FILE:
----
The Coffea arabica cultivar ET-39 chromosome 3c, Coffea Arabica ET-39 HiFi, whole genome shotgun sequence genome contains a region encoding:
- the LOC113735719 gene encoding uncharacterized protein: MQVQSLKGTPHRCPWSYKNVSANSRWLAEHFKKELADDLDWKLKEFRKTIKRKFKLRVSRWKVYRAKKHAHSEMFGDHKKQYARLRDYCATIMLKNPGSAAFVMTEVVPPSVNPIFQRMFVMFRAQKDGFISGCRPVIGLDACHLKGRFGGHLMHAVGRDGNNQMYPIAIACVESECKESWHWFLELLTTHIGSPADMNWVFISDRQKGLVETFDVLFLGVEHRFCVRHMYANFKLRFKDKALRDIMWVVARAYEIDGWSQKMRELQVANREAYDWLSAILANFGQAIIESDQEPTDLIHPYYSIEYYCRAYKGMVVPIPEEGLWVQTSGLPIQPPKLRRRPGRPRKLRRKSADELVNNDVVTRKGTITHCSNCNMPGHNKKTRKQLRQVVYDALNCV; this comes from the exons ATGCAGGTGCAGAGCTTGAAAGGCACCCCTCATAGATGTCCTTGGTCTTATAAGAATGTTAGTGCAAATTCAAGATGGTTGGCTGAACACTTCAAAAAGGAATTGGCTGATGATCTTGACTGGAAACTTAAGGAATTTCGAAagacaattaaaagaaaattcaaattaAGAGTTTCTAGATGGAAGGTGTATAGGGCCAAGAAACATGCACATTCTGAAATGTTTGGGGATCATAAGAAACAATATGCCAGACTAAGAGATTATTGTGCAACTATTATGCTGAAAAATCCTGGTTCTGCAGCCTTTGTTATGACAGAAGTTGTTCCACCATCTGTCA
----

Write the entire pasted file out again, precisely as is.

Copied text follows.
The Coffea arabica cultivar ET-39 chromosome 3c, Coffea Arabica ET-39 HiFi, whole genome shotgun sequence genome contains a region encoding:
- the LOC113735719 gene encoding uncharacterized protein: MQVQSLKGTPHRCPWSYKNVSANSRWLAEHFKKELADDLDWKLKEFRKTIKRKFKLRVSRWKVYRAKKHAHSEMFGDHKKQYARLRDYCATIMLKNPGSAAFVMTEVVPPSVNPIFQRMFVMFRAQKDGFISGCRPVIGLDACHLKGRFGGHLMHAVGRDGNNQMYPIAIACVESECKESWHWFLELLTTHIGSPADMNWVFISDRQKGLVETFDVLFLGVEHRFCVRHMYANFKLRFKDKALRDIMWVVARAYEIDGWSQKMRELQVANREAYDWLSAILANFGQAIIESDQEPTDLIHPYYSIEYYCRAYKGMVVPIPEEGLWVQTSGLPIQPPKLRRRPGRPRKLRRKSADELVNNDVVTRKGTITHCSNCNMPGHNKKTRKQLRQVVYDALNCV; this comes from the exons ATGCAGGTGCAGAGCTTGAAAGGCACCCCTCATAGATGTCCTTGGTCTTATAAGAATGTTAGTGCAAATTCAAGATGGTTGGCTGAACACTTCAAAAAGGAATTGGCTGATGATCTTGACTGGAAACTTAAGGAATTTCGAAagacaattaaaagaaaattcaaattaAGAGTTTCTAGATGGAAGGTGTATAGGGCCAAGAAACATGCACATTCTGAAATGTTTGGGGATCATAAGAAACAATATGCCAGACTAAGAGATTATTGTGCAACTATTATGCTGAAAAATCCTGGTTCTGCAGCCTTTGTTATGACAGAAGTTGTTCCACCATCTGTCA